“Proven prevention methods need to be scaled up rapidly,” says Elliot Marseille, the project director and lead author of the report. “Therefore, the fact that costs tend to go down as scale goes up is good news. This could save millions of lives, as well as keeping in check the number of new patients requiring expensive anti-retroviral therapies.”
Larger prevention programs use money more efficiently than smaller ones, analysis of the “Prevent AIDS: Network for Cost-Effectiveness Analysis” (PANCEA) project suggests. The study, funded by the US National Institutes of Health, seeks to improve HIV prevention funding allocation in low and middle-income countries.
Researchers at the University of California, San Francisco (UCSF) collaborated with local teams to collect recent cost and output data from 206 HIV prevention programs in India, Mexico, Russia, South Africa and Uganda. Six types of interventions were assessed including, voluntary counseling and prevention of mother-to-child transmission. And the team assessed relationship between scale (number of HIV prevention services provided) and unit cost (cost per unit of service).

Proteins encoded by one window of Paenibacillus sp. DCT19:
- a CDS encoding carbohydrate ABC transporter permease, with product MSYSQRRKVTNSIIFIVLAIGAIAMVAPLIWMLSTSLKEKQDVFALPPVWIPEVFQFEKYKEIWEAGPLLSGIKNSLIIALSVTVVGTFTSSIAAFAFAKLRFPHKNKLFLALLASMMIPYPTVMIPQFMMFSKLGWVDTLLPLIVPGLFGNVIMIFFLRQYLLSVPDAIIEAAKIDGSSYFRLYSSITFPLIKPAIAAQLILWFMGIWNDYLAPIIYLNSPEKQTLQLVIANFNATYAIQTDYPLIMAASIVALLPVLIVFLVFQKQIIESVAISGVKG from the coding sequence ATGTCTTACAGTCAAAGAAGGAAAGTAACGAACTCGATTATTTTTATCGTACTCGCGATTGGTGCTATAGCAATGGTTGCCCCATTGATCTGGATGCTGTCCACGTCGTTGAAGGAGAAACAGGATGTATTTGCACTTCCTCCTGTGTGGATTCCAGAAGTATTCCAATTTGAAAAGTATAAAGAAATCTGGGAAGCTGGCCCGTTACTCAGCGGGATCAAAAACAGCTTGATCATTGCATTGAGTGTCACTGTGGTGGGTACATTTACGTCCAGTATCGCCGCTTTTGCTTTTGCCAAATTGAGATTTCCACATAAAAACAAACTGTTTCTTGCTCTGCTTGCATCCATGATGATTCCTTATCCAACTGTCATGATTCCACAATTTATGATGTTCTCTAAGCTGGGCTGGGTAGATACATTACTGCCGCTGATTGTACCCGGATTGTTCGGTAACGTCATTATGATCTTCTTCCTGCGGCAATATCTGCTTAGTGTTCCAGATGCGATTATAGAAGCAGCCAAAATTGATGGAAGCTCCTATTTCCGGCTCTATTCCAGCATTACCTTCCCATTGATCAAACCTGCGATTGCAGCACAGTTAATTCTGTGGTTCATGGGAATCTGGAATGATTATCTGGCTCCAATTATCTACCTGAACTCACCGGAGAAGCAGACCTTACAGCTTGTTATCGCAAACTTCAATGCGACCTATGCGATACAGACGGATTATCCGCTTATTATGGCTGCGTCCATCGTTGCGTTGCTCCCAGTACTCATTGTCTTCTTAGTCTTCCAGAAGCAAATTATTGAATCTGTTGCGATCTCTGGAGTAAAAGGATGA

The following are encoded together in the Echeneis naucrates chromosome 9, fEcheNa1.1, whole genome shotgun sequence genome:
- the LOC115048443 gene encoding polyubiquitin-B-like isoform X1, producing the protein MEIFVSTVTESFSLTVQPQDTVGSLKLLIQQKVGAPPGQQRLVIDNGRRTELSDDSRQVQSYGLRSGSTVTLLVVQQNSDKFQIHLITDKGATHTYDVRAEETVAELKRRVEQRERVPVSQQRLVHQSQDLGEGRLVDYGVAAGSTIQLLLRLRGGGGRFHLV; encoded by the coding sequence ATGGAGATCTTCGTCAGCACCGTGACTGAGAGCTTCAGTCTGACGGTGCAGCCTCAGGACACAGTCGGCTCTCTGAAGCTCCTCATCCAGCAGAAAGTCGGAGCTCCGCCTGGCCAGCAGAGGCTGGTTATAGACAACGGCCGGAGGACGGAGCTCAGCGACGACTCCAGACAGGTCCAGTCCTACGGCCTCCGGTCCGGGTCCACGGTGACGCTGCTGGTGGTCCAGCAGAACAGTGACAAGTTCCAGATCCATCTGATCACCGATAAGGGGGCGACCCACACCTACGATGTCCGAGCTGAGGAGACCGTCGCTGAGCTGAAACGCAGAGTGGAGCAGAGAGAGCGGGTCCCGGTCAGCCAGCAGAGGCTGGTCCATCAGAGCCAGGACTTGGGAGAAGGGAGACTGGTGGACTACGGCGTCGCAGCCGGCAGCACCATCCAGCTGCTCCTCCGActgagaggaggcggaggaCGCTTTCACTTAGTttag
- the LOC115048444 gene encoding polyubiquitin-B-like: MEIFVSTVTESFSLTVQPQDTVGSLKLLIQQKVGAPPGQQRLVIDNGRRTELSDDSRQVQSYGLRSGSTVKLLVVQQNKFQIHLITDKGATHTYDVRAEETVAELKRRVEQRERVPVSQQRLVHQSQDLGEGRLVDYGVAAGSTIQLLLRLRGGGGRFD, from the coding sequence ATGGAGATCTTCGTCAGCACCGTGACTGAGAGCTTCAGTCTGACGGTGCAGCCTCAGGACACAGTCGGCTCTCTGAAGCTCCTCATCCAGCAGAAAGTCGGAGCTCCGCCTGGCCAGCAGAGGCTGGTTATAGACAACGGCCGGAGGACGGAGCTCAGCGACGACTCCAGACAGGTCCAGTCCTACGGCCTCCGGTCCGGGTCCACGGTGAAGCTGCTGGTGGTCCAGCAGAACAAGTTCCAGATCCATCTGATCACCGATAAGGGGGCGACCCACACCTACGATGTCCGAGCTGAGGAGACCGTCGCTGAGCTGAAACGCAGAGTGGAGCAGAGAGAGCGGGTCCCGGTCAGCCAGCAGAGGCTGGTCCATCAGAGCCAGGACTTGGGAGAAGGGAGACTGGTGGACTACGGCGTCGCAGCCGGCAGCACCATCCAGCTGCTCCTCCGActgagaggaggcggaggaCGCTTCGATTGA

The ‘scale up – cost down’ effect was seen across many countries and prevention approaches, with some large programs up to 100 times more cost effective than their smaller counterparts. But there is a threshold. When projects expand beyond a certain point, costs can start to rise – an effect noted in 2 types of HIV prevention interventions in India.
As more PANCEA-type data becomes available, researchers will be better able to predict these changes. “The global HIV prevention effort is rapidly increasing, with literally billions of dollars of spending anticipated in coming years.” says James G. Kahn, the project’s principal investigator. “We hope that research of this type will help programs better translate spending into HIV infections averted.”
Charlotte Webber | alfa
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